Let The Demon Go
Skeletal remains in Wilmington and the possible resolution of a Carrboro cold-case?
My friend Bill Wildman points me to a story in yesterday’s Wilmington paper about skeletal remains of two women found in April along Carolina Beach road and the possibility that one set of remains may be those of Deborah Key. Recall that Deborah Key went missing in 1997 from a billiard hall / bar in Carrboro. Key was last seen next to her car in the Bank of America parking lot next to the billiard hall with Andrew Dalzell, the only suspect ever questioned in the case. In 2004 police extracted a confession from Dalzell who said he lost control, murdered Key and buried the body in Wilmington. Judge Wade Barber later threw out the confession and Dalzell walked free.
I guess it’s also germane to the discussion – and since it has been a while that I’ve mentioned it – to say in 2000-ish I bought the house from the Dalzell’s that Andrew was living in at the time Deborah disappeared. Not long after, police showed up and went through the place tooth-and-comb looking for any trace evidence of Key. They didn’t find anything.
Now word from Wilmington, and another glimmer of hope for the friends and family of Deborah.
Let’s begin by saying that law enforcement looking at the two sets of remains don’t believe that one of them is Deborah Key. Police think more likely the decomposed bodies are those of Allison Jackson-Foy and Angela Nobles Rothen, who vanished almost a year apart in the summers of 2006 and 2007. We are told that “scattered remains” were found in and near a shallow grave, behind an abandoned Mexican restaurant, and that local forensics experts have positively identified them as women. Now the remains have been sent to Texas for positive DNA identification.
I won’t beat-up on why our State police lab can’t properly process the remains: The State Bureau is still working on lab upgrades: ya, I think we’ve been fed that one for the last 10 years.
Ok, so maybe I will beat-up on the SBI. Friends of Debbie Key? Remember back in the 90s when a local lab processed underwear that was found in Dalzell’s car and came back with indeterminate results? You might wanna have that evidence retested by an independent, outside source.
Now back to the skeletons in the Wilmington closet. Though my interest is peaked, I have a hard time rationalizing one of them is Key. For me to go there; one of them is Deborah, the other is probably Jackson-Foy or Rothen, and Mr. Dalzell is responsible for both their deaths. So, in 1997 Mr. Dalzell goes to Wilmington and buries Key behind the restaurant (I would want to know what that restaurant was in 1997, and what it was to Mr. Dalzell, if anything). Cut forward nine years… Dalzell has endured the arrest and the case gets thrown out, he is off the hook. Nevertheless, he returns to Wilmington, murders again and buries the second body in the exact same place he left Key nine years prior. Then in the Spring of 2008, he agrees to go on the record on television’s NC Wanted and cool-as-a-cucumber talks about it all and the duress he has suffered.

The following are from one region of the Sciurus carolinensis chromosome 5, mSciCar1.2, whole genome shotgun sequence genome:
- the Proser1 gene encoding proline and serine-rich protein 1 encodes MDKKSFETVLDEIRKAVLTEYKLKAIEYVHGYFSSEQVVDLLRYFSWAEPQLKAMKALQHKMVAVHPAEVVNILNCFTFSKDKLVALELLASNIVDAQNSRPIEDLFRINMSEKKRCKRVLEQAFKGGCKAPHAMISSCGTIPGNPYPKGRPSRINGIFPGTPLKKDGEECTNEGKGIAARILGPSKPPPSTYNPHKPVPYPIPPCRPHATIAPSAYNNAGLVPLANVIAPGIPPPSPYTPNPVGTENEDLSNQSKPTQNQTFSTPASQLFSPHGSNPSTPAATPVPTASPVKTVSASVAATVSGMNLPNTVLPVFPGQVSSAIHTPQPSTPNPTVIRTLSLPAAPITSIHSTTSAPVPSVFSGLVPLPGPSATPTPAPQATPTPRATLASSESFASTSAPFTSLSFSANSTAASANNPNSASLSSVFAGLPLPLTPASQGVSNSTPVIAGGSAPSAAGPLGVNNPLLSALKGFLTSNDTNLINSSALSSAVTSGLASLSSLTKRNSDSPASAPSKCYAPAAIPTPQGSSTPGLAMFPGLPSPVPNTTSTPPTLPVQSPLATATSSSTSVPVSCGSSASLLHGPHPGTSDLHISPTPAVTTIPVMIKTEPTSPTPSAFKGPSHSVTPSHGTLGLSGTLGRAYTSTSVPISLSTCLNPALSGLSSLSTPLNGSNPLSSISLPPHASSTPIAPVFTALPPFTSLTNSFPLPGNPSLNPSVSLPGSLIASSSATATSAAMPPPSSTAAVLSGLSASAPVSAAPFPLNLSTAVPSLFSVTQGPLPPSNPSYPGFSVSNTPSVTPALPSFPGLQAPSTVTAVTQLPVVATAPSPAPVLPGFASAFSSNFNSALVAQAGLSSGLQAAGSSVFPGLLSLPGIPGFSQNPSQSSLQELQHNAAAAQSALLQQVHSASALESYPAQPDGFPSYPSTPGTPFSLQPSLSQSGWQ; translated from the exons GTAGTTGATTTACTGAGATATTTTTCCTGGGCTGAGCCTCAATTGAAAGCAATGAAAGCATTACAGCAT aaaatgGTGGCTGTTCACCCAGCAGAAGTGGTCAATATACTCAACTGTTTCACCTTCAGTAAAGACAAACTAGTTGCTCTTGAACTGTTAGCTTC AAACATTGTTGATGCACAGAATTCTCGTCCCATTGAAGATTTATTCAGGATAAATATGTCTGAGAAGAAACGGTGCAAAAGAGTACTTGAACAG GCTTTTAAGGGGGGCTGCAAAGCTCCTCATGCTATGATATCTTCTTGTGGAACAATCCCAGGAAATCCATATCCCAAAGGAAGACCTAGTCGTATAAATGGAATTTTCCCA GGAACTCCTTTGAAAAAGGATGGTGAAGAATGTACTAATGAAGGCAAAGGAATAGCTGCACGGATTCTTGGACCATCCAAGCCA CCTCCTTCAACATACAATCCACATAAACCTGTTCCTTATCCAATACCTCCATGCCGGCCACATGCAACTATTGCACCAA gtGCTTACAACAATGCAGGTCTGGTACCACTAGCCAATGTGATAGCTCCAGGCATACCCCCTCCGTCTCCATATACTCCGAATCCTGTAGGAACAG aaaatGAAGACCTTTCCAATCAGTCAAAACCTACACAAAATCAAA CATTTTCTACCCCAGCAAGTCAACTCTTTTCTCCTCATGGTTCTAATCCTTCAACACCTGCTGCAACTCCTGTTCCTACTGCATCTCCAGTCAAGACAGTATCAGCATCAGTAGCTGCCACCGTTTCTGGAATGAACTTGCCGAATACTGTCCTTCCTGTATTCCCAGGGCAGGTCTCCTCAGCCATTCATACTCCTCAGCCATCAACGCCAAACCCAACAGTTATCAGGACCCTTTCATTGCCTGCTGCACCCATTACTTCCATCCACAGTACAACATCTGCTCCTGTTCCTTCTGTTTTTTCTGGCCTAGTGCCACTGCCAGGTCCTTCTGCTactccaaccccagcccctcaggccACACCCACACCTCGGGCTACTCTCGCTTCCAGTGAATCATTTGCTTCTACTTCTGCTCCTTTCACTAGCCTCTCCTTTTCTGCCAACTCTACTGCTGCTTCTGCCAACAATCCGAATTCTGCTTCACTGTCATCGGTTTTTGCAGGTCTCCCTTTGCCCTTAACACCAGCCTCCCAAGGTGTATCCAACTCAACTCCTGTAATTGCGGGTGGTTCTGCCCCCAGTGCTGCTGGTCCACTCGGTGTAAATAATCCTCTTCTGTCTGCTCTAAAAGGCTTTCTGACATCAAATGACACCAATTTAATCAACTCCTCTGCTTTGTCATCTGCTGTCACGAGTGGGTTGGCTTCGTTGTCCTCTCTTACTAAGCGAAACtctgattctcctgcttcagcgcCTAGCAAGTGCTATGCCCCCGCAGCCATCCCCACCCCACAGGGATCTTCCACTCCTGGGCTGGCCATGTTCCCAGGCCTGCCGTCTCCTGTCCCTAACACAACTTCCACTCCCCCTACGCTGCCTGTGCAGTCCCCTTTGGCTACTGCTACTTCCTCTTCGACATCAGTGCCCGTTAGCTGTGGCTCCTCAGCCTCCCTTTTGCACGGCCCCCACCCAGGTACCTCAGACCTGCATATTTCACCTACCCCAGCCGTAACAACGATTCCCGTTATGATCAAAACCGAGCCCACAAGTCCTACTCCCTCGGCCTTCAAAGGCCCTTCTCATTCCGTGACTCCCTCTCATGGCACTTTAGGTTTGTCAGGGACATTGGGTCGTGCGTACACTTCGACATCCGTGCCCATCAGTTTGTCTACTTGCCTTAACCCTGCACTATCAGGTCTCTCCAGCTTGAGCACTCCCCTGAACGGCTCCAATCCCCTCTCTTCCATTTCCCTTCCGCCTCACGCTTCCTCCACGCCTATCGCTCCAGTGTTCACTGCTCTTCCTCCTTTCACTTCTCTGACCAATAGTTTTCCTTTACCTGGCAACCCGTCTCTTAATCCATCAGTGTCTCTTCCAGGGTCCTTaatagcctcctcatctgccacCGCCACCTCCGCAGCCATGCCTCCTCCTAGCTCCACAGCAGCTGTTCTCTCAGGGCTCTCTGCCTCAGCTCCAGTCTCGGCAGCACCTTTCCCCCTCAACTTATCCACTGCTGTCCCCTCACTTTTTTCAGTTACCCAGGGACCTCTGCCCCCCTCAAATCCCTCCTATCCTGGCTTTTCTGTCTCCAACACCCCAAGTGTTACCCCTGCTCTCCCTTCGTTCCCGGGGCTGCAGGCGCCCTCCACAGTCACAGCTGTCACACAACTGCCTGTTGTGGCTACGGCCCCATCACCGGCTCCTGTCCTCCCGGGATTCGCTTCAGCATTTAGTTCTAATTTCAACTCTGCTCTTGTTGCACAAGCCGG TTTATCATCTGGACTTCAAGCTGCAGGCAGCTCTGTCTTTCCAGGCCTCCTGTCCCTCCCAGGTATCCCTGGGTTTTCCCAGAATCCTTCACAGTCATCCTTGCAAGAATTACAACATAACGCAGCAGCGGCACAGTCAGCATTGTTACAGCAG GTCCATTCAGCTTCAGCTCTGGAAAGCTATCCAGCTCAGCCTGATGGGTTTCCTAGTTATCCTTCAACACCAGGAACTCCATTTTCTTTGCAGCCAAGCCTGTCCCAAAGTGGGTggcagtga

Andrew Dalzell, you are quite a tweaker.
It’s a plot lifted from Bones, but I don’t find that probable.
Now maybe I’m operating under some personal bias here. The Key case messed me up bad. Some of you know about some of this, I wrote about it in a piece called Bad Dream House , but there’s more I’ve never discussed (at least I think I’ve never discussed? What-the-hell, I’ll discuss it again). The billiard hall, Sticks and Stones where Deborah was last seen? In early 2001 my ex-wife took over that space and ran a retail childrens’ clothing store called Chicken Noodle Soup out of it. I would pull into the parking lot every day, right up to the spot where there were flowers placed where Deborah was last seen. I would work in that store on weekends. I used to carry a photo of Debbie in my car, I finally worked up the courage to throw it away (sorry Deb, but I think you’d get the reason).
So you can see why I might have finally had enough of the Deborah Key case.
It gets worse. It’s been some time, but I’m not going to embellish the following, just the facts. So we’re living in the house. Early one morning my ex-wife and I are awoken by a pounding on the front door about 5:00 am. Bam-bam-bam! I go to the front door and I can see out the window the red and blue flash of a police cruiser. Bam-bam-bam! I open the door. A County deputy is shining a Maglite in my eyes, “Everything alright in here?”
Yes, everything’s alright, what’s the problem?
We got a 911 call from your house.
911? No one called 911, we’re all asleep.
Sir, we got a 911 call from inside this house.
Officer, my wife and I are asleep, my kids are four and one, they didn’t make the call.
Alright, sorry to disturb you.
That’s a true story. I don’t know what that meant. I don’t know what that meant to the police… some sort of process error? I don’t know what that meant for Deborah Key. I do know what it meant for me and my family; we had to sell the house, and within six months we were gone.
Concerning the bones in the woods in Wilmington? Deborah’s family and friends are smart people, over 11 years they have learned to play this game. So I will say this: it is very wise – it is imperative – to keep Deborah’s case in the news. I would go to any length to keep the media informed of all possibilities, however unlikely. Let the public and law enforcement judge whether the theory has any merit. And if one of those sets of remains turns out to be Deborah? That’s The Probable Impossible.